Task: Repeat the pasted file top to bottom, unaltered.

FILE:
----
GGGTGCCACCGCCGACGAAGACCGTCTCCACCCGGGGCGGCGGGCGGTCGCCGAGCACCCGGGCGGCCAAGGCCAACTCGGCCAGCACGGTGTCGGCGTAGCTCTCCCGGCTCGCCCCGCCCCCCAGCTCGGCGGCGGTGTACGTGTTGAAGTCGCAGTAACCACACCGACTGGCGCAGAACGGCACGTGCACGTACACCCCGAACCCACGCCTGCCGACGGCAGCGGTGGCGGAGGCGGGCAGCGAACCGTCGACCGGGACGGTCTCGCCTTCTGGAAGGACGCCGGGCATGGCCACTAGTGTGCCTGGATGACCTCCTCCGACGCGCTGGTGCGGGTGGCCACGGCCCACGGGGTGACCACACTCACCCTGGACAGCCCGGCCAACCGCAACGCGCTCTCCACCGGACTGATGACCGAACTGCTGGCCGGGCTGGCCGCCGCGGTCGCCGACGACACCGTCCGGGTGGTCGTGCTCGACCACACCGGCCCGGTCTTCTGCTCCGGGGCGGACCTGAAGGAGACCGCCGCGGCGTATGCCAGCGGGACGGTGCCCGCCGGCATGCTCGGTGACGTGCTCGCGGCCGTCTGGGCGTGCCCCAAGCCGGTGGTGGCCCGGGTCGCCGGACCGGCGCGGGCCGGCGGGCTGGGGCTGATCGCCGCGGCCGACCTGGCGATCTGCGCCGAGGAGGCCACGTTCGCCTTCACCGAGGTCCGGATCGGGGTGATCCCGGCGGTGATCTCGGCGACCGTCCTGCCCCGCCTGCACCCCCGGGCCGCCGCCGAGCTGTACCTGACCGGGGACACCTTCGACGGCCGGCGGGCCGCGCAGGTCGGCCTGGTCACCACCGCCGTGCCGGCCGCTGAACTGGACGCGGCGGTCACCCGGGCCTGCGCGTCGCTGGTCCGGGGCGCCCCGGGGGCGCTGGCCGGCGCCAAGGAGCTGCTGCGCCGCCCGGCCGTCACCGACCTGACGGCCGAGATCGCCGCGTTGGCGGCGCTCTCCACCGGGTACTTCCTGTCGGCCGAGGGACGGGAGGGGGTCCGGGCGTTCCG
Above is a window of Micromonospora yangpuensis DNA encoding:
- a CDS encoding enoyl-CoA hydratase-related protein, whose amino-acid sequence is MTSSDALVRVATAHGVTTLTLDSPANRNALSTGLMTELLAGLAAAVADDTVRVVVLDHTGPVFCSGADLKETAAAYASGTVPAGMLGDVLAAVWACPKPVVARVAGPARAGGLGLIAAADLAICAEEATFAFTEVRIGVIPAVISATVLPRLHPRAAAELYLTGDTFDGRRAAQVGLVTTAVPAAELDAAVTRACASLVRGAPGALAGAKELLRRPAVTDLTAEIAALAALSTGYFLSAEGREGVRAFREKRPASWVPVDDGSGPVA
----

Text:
GGGTGCCACCGCCGACGAAGACCGTCTCCACCCGGGGCGGCGGGCGGTCGCCGAGCACCCGGGCGGCCAAGGCCAACTCGGCCAGCACGGTGTCGGCGTAGCTCTCCCGGCTCGCCCCGCCCCCCAGCTCGGCGGCGGTGTACGTGTTGAAGTCGCAGTAACCACACCGACTGGCGCAGAACGGCACGTGCACGTACACCCCGAACCCACGCCTGCCGACGGCAGCGGTGGCGGAGGCGGGCAGCGAACCGTCGACCGGGACGGTCTCGCCTTCTGGAAGGACGCCGGGCATGGCCACTAGTGTGCCTGGATGACCTCCTCCGACGCGCTGGTGCGGGTGGCCACGGCCCACGGGGTGACCACACTCACCCTGGACAGCCCGGCCAACCGCAACGCGCTCTCCACCGGACTGATGACCGAACTGCTGGCCGGGCTGGCCGCCGCGGTCGCCGACGACACCGTCCGGGTGGTCGTGCTCGACCACACCGGCCCGGTCTTCTGCTCCGGGGCGGACCTGAAGGAGACCGCCGCGGCGTATGCCAGCGGGACGGTGCCCGCCGGCATGCTCGGTGACGTGCTCGCGGCCGTCTGGGCGTGCCCCAAGCCGGTGGTGGCCCGGGTCGCCGGACCGGCGCGGGCCGGCGGGCTGGGGCTGATCGCCGCGGCCGACCTGGCGATCTGCGCCGAGGAGGCCACGTTCGCCTTCACCGAGGTCCGGATCGGGGTGATCCCGGCGGTGATCTCGGCGACCGTCCTGCCCCGCCTGCACCCCCGGGCCGCCGCCGAGCTGTACCTGACCGGGGACACCTTCGACGGCCGGCGGGCCGCGCAGGTCGGCCTGGTCACCACCGCCGTGCCGGCCGCTGAACTGGACGCGGCGGTCACCCGGGCCTGCGCGTCGCTGGTCCGGGGCGCCCCGGGGGCGCTGGCCGGCGCCAAGGAGCTGCTGCGCCGCCCGGCCGTCACCGACCTGACGGCCGAGATCGCCGCGTTGGCGGCGCTCTCCACCGGGTACTTCCTGTCGGCCGAGGGACGGGAGGGGGTCCGGGCGTTCCG
Above is a window of Micromonospora yangpuensis DNA encoding:
- a CDS encoding enoyl-CoA hydratase-related protein, whose amino-acid sequence is MTSSDALVRVATAHGVTTLTLDSPANRNALSTGLMTELLAGLAAAVADDTVRVVVLDHTGPVFCSGADLKETAAAYASGTVPAGMLGDVLAAVWACPKPVVARVAGPARAGGLGLIAAADLAICAEEATFAFTEVRIGVIPAVISATVLPRLHPRAAAELYLTGDTFDGRRAAQVGLVTTAVPAAELDAAVTRACASLVRGAPGALAGAKELLRRPAVTDLTAEIAALAALSTGYFLSAEGREGVRAFREKRPASWVPVDDGSGPVA